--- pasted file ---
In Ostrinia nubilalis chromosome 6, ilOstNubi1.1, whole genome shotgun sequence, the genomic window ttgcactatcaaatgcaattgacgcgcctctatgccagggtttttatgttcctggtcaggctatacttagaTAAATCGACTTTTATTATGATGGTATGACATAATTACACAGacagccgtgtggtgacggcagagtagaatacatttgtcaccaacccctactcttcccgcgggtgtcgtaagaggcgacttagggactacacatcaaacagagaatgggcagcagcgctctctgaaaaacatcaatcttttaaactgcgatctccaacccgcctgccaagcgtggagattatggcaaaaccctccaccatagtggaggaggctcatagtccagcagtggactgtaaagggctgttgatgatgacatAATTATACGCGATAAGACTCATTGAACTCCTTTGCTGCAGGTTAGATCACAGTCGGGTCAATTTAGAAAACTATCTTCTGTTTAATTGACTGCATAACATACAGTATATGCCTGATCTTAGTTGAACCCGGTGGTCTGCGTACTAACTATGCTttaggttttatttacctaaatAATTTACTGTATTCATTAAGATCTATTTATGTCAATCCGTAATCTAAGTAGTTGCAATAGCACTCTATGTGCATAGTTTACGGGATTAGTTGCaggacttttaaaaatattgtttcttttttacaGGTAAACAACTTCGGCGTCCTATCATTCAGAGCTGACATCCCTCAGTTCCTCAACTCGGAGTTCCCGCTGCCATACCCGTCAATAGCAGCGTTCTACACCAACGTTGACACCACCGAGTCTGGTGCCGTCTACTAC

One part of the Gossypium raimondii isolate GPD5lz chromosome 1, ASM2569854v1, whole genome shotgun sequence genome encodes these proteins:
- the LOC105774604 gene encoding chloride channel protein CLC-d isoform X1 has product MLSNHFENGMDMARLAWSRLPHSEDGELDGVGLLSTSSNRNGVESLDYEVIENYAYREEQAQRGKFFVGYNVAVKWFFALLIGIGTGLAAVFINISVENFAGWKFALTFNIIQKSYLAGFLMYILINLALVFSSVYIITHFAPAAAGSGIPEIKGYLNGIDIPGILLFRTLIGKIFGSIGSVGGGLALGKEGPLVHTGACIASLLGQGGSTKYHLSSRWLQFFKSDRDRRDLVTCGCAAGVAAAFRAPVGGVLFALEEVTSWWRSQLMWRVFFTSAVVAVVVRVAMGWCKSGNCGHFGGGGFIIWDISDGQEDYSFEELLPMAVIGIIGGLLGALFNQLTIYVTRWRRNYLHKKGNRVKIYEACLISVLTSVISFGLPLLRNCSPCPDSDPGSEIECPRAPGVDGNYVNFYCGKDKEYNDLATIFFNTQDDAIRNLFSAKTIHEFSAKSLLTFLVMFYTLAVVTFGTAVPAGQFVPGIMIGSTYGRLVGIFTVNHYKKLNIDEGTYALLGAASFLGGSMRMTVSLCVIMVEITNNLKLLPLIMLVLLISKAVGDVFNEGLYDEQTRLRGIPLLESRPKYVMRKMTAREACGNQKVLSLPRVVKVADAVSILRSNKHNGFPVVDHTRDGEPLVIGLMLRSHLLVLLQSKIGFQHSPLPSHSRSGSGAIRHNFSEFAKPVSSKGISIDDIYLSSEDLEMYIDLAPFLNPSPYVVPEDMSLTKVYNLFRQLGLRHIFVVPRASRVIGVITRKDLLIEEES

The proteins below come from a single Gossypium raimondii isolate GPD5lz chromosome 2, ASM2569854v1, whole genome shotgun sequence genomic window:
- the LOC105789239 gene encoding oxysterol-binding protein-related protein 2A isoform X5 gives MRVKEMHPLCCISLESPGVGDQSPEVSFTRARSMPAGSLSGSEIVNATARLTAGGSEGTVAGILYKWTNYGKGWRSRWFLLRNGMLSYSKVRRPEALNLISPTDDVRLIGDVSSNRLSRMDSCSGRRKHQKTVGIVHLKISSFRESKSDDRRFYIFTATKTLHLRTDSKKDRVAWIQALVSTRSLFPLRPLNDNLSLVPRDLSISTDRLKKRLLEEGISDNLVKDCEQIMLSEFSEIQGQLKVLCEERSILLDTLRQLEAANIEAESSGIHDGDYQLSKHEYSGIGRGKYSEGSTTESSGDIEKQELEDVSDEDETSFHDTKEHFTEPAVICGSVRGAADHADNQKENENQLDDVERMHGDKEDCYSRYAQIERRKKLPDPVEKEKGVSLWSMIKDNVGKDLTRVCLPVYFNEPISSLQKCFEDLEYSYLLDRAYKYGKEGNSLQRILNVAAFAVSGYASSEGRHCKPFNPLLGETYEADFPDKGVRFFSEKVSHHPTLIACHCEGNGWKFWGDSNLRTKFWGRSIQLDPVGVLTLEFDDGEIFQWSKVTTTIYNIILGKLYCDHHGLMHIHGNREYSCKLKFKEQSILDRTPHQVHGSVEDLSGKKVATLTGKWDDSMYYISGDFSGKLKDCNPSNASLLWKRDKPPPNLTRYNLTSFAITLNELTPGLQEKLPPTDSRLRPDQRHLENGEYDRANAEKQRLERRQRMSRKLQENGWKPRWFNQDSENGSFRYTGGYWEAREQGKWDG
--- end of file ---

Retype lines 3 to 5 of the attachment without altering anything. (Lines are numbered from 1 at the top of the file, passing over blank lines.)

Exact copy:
- the LOC105774604 gene encoding chloride channel protein CLC-d isoform X1 has product MLSNHFENGMDMARLAWSRLPHSEDGELDGVGLLSTSSNRNGVESLDYEVIENYAYREEQAQRGKFFVGYNVAVKWFFALLIGIGTGLAAVFINISVENFAGWKFALTFNIIQKSYLAGFLMYILINLALVFSSVYIITHFAPAAAGSGIPEIKGYLNGIDIPGILLFRTLIGKIFGSIGSVGGGLALGKEGPLVHTGACIASLLGQGGSTKYHLSSRWLQFFKSDRDRRDLVTCGCAAGVAAAFRAPVGGVLFALEEVTSWWRSQLMWRVFFTSAVVAVVVRVAMGWCKSGNCGHFGGGGFIIWDISDGQEDYSFEELLPMAVIGIIGGLLGALFNQLTIYVTRWRRNYLHKKGNRVKIYEACLISVLTSVISFGLPLLRNCSPCPDSDPGSEIECPRAPGVDGNYVNFYCGKDKEYNDLATIFFNTQDDAIRNLFSAKTIHEFSAKSLLTFLVMFYTLAVVTFGTAVPAGQFVPGIMIGSTYGRLVGIFTVNHYKKLNIDEGTYALLGAASFLGGSMRMTVSLCVIMVEITNNLKLLPLIMLVLLISKAVGDVFNEGLYDEQTRLRGIPLLESRPKYVMRKMTAREACGNQKVLSLPRVVKVADAVSILRSNKHNGFPVVDHTRDGEPLVIGLMLRSHLLVLLQSKIGFQHSPLPSHSRSGSGAIRHNFSEFAKPVSSKGISIDDIYLSSEDLEMYIDLAPFLNPSPYVVPEDMSLTKVYNLFRQLGLRHIFVVPRASRVIGVITRKDLLIEEES

The proteins below come from a single Gossypium raimondii isolate GPD5lz chromosome 2, ASM2569854v1, whole genome shotgun sequence genomic window:
- the LOC105789239 gene encoding oxysterol-binding protein-related protein 2A isoform X5 gives MRVKEMHPLCCISLESPGVGDQSPEVSFTRARSMPAGSLSGSEIVNATARLTAGGSEGTVAGILYKWTNYGKGWRSRWFLLRNGMLSYSKVRRPEALNLISPTDDVRLIGDVSSNRLSRMDSCSGRRKHQKTVGIVHLKISSFRESKSDDRRFYIFTATKTLHLRTDSKKDRVAWIQALVSTRSLFPLRPLNDNLSLVPRDLSISTDRLKKRLLEEGISDNLVKDCEQIMLSEFSEIQGQLKVLCEERSILLDTLRQLEAANIEAESSGIHDGDYQLSKHEYSGIGRGKYSEGSTTESSGDIEKQELEDVSDEDETSFHDTKEHFTEPAVICGSVRGAADHADNQKENENQLDDVERMHGDKEDCYSRYAQIERRKKLPDPVEKEKGVSLWSMIKDNVGKDLTRVCLPVYFNEPISSLQKCFEDLEYSYLLDRAYKYGKEGNSLQRILNVAAFAVSGYASSEGRHCKPFNPLLGETYEADFPDKGVRFFSEKVSHHPTLIACHCEGNGWKFWGDSNLRTKFWGRSIQLDPVGVLTLEFDDGEIFQWSKVTTTIYNIILGKLYCDHHGLMHIHGNREYSCKLKFKEQSILDRTPHQVHGSVEDLSGKKVATLTGKWDDSMYYISGDFSGKLKDCNPSNASLLWKRDKPPPNLTRYNLTSFAITLNELTPGLQEKLPPTDSRLRPDQRHLENGEYDRANAEKQRLERRQRMSRKLQENGWKPRWFNQDSENGSFRYTGGYWEAREQGKWDG